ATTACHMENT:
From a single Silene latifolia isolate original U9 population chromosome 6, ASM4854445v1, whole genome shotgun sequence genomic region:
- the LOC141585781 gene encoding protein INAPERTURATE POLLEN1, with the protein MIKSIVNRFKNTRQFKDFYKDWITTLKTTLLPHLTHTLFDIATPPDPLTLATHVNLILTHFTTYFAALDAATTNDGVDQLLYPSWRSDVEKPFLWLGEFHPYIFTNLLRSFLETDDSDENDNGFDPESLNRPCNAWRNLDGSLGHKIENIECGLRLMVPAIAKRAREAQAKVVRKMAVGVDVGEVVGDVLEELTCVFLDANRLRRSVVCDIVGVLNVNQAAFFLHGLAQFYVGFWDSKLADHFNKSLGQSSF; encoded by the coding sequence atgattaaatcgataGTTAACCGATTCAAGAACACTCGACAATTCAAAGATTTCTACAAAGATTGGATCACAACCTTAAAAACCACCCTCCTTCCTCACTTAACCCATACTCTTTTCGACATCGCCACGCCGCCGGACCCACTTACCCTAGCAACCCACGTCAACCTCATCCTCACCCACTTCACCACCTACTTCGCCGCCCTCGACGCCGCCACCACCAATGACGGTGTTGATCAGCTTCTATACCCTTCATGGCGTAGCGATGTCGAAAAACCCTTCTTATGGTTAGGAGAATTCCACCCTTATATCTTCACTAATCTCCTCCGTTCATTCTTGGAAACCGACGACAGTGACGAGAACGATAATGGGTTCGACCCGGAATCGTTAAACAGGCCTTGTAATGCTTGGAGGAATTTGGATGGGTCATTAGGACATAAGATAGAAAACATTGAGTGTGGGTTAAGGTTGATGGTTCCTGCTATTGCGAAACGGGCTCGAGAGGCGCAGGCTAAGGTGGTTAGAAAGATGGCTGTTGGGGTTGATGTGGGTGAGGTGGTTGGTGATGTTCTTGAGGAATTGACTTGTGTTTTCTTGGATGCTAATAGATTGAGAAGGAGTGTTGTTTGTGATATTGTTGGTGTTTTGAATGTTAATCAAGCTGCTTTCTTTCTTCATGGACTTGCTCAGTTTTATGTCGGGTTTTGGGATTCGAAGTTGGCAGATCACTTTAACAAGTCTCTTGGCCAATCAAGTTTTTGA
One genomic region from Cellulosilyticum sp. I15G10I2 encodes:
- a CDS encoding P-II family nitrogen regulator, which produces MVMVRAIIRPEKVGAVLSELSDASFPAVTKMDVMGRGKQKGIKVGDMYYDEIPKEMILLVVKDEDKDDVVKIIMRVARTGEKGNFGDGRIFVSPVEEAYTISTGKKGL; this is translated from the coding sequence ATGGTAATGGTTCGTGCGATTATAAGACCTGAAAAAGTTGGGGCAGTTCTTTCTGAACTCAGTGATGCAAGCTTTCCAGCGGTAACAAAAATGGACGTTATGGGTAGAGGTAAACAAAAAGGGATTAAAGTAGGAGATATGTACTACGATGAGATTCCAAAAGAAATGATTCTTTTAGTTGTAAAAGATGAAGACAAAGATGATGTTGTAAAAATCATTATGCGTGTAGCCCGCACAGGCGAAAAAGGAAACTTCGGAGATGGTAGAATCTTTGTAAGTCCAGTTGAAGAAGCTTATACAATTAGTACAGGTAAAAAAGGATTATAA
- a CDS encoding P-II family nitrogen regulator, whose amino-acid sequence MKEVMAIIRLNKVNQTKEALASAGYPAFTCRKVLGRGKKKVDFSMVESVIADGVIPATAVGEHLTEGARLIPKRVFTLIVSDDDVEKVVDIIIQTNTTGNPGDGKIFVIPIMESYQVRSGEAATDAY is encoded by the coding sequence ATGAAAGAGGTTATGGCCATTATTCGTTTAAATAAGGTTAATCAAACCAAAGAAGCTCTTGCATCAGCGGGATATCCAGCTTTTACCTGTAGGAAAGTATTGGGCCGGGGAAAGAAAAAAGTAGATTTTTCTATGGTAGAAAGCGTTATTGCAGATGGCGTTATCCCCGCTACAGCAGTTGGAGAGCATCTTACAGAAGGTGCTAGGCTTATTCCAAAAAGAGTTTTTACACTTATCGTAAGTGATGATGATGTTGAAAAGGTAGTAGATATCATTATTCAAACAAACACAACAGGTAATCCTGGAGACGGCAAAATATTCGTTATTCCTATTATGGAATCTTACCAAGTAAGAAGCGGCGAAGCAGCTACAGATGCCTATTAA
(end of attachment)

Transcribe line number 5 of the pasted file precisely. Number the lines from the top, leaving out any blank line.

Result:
- a CDS encoding P-II family nitrogen regulator, whose amino-acid sequence MKEVMAIIRLNKVNQTKEALASAGYPAFTCRKVLGRGKKKVDFSMVESVIADGVIPATAVGEHLTEGARLIPKRVFTLIVSDDDVEKVVDIIIQTNTTGNPGDGKIFVIPIMESYQVRSGEAATDAY is encoded by the coding sequence ATGAAAGAGGTTATGGCCATTATTCGTTTAAATAAGGTTAATCAAACCAAAGAAGCTCTTGCATCAGCGGGATATCCAGCTTTTACCTGTAGGAAAGTATTGGGCCGGGGAAAGAAAAAAGTAGATTTTTCTATGGTAGAAAGCGTTATTGCAGATGGCGTTATCCCCGCTACAGCAGTTGGAGAGCATCTTACAGAAGGTGCTAGGCTTATTCCAAAAAGAGTTTTTACACTTATCGTAAGTGATGATGATGTTGAAAAGGTAGTAGATATCATTATTCAAACAAACACAACAGGTAATCCTGGAGACGGCAAAATATTCGTTATTCCTATTATGGAATCTTACCAAGTAAGAAGCGGCGAAGCAGCTACAGATGCCTATTAA